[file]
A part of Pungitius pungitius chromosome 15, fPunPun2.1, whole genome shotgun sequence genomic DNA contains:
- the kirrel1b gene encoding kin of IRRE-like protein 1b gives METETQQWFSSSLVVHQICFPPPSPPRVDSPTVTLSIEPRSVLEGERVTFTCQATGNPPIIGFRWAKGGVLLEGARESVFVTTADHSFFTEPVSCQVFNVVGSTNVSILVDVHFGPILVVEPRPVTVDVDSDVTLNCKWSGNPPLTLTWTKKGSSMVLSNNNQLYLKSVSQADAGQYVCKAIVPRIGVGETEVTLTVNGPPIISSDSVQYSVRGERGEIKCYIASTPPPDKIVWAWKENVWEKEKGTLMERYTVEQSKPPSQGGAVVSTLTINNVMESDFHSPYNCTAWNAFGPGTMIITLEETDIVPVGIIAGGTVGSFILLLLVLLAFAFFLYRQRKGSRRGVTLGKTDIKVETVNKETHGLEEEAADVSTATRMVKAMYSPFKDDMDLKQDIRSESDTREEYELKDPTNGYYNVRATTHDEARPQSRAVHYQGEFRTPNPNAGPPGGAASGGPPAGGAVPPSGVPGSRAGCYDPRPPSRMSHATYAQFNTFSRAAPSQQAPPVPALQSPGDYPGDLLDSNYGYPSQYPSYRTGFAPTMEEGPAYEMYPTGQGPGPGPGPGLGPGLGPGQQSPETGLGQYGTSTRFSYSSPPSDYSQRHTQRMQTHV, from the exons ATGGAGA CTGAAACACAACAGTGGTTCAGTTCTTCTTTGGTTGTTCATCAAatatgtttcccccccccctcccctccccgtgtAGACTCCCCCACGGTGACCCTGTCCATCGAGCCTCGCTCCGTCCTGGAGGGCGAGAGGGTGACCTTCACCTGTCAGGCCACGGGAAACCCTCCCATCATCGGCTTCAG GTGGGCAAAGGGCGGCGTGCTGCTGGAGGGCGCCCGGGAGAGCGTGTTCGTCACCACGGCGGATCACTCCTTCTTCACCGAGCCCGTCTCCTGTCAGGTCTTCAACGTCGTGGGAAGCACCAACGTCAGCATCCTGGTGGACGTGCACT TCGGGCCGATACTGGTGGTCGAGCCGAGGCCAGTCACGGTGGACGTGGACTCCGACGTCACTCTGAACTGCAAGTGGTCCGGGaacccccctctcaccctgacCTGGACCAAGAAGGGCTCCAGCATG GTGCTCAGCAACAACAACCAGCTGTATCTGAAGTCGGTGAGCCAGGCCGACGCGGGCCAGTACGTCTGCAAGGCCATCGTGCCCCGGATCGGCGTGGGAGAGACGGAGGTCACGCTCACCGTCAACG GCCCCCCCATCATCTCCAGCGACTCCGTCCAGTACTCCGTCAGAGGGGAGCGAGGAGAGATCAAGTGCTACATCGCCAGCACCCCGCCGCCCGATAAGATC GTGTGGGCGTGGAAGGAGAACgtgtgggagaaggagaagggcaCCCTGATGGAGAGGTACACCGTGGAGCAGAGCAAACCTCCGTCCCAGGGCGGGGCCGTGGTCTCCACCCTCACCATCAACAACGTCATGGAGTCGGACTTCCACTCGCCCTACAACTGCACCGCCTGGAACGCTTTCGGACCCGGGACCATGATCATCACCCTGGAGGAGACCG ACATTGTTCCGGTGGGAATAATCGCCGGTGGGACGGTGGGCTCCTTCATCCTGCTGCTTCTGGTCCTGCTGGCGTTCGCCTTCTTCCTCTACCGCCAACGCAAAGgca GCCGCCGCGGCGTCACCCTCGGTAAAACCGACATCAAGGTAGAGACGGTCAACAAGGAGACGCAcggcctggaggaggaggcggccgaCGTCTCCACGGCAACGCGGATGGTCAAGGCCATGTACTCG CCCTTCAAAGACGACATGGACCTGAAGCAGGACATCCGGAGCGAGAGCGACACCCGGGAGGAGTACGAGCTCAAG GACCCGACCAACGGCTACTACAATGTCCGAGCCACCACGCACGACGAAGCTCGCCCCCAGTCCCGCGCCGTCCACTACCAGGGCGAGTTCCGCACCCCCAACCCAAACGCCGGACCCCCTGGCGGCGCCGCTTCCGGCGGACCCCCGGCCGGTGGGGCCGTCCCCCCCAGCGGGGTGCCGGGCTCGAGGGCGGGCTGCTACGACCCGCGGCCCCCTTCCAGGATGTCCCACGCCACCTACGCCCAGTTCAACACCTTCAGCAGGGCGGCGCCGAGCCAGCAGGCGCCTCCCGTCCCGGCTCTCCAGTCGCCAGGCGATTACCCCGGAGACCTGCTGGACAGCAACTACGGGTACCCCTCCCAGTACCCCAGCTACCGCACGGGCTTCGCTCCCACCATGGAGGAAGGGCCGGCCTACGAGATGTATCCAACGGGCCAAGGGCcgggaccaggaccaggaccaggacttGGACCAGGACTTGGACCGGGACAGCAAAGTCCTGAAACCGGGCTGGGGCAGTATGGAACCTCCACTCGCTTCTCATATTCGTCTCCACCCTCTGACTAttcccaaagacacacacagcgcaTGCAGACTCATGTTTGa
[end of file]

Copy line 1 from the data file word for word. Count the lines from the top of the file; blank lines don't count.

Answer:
A part of Pungitius pungitius chromosome 15, fPunPun2.1, whole genome shotgun sequence genomic DNA contains: